A long-running fight between a Victorian truck driver and his former workmates over a disputed $16.6 million group Powerball win has come to an end.
A settlement was reached on Wednesday between former Toll courier Gary Baron, 50, and 14 of his colleagues and lotto syndicate members, who claimed Baron failed to tell them when he won in 2014.
The members suspected the winning ticket was purchased though a workplace lotto syndicate at Toll's North Geelong depot, south of Melbourne, but Baron claimed he bought it separately.
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Syndicate lotto winner does a runner
Baron was in charge of collecting $20 from each syndicate member to purchase lottery tickets on behalf of the group, according to a writ filed last year.
There was an understanding any winnings would be split equally between all members.
After collecting his winnings, Baron quit his job and purchased a luxury home for himself and a property for a family member, as well as a $200,000 convertible BMW M4.
Members of the syndicate, who said they were friends with Baron, told A Current Affair they questioned him about his recent lavish purchases.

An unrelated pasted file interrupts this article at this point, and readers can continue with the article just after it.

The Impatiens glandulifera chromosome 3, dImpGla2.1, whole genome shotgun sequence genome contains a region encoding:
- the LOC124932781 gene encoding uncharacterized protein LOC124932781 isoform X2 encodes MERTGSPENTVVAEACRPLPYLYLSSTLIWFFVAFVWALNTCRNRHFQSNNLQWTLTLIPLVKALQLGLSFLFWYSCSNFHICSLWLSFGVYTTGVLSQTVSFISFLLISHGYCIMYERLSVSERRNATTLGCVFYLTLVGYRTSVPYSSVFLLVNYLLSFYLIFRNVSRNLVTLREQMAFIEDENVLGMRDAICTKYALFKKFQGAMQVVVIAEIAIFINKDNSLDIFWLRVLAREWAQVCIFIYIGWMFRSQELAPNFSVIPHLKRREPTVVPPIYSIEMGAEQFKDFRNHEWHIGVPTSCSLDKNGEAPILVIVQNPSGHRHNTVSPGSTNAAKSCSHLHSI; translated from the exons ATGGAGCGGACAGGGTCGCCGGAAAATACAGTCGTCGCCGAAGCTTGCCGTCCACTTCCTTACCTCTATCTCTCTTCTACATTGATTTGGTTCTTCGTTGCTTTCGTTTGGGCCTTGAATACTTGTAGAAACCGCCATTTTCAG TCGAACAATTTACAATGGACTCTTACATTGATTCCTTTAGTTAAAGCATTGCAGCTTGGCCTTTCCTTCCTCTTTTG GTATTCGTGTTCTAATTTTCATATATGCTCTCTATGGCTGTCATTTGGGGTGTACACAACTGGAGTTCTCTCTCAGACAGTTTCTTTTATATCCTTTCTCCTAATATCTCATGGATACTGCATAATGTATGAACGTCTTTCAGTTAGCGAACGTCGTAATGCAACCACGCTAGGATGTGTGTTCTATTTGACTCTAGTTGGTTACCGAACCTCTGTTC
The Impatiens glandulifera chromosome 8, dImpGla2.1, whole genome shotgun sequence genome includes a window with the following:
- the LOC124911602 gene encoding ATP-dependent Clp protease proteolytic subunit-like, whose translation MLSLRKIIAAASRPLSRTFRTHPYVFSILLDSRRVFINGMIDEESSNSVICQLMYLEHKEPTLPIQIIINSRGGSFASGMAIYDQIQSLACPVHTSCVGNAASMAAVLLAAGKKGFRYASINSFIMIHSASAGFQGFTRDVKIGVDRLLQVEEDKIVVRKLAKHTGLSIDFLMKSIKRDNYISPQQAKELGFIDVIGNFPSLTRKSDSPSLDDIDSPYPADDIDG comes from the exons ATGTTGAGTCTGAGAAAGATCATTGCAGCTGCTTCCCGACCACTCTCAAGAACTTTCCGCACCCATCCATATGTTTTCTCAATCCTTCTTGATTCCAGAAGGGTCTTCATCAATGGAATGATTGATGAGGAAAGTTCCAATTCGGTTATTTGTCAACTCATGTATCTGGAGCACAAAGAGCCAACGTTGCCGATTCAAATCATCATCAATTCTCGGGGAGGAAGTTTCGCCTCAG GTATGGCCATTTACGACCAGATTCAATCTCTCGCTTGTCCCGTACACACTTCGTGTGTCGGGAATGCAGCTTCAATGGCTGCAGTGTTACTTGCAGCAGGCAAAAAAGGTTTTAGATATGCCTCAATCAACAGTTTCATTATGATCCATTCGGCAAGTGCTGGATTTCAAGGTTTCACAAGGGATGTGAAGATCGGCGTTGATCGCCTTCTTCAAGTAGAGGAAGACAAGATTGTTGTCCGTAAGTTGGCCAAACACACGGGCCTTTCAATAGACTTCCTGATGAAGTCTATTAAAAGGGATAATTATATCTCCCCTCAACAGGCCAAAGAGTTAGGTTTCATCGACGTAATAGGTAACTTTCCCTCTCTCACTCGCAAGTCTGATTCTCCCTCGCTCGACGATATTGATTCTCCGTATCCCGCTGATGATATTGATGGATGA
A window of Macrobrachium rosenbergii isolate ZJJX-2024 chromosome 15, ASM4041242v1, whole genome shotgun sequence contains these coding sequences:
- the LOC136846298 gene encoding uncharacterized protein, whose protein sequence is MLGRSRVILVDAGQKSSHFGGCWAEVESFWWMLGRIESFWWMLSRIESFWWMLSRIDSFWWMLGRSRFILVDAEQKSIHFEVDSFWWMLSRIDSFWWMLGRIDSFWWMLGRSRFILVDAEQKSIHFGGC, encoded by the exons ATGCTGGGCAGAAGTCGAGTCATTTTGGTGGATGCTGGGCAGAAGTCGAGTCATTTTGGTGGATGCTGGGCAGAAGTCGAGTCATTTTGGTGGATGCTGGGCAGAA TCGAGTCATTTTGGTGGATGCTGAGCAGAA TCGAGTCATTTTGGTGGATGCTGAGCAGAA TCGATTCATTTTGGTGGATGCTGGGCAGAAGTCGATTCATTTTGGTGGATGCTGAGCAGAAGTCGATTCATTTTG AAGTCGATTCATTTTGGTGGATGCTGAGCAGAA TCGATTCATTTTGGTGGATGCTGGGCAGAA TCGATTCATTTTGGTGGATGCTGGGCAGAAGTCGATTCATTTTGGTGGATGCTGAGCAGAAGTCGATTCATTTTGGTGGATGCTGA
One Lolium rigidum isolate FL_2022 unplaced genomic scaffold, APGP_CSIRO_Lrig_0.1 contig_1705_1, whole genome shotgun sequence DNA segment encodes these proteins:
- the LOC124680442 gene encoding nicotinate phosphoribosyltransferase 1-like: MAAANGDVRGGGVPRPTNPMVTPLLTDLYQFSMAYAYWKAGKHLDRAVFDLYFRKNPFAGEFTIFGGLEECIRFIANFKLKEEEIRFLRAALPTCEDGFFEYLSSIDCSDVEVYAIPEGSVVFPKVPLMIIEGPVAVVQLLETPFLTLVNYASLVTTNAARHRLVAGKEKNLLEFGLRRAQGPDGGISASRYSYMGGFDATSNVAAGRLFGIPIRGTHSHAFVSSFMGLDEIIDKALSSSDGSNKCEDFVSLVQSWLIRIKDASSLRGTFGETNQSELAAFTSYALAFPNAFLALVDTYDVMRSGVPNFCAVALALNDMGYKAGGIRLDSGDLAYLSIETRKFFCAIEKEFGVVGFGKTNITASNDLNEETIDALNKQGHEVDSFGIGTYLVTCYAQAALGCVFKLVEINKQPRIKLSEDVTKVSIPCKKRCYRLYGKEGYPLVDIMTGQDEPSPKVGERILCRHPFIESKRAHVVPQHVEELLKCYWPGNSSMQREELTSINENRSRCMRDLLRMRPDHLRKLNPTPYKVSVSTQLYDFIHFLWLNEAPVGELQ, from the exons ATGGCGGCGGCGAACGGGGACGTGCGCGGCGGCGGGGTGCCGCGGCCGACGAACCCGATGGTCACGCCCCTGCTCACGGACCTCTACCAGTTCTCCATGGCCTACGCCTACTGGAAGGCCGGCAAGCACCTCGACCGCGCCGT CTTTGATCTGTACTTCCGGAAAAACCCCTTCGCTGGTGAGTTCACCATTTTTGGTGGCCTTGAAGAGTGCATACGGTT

"I said 'you haven't pulled off the Powerball and haven't told us or anything have ya?' and he just goes 'nah, nah' and he just laughed and walked away," one of men in the syndicate said.
"Winning Tatts lotto is like, everybody dreams of it, that it only happened to the lucky few once in a while, this was our shot, and it's gone -- he took it away from us."
The 14 syndicate members only learned the truth about Baron's newfound wealth after one of his Toll colleagues delivered him a congratulatory bottle of champagne from Tattslotto.
The civil trial ended on the same day it began in the Victorian Supreme Court on Wednesday. It was expected to carry on for five days.
"Things have changed a bit," Justice Kim Hargrave said after counsel for the group suing Baron advised the court the case had been resolved.
It's unclear what kind of agreement the parties have reached, but they are scheduled to return to court today for final orders.
It is understood each of the members wanted around $1 million in a pay-out but may get less than a quarter of that, according to A Current Affair.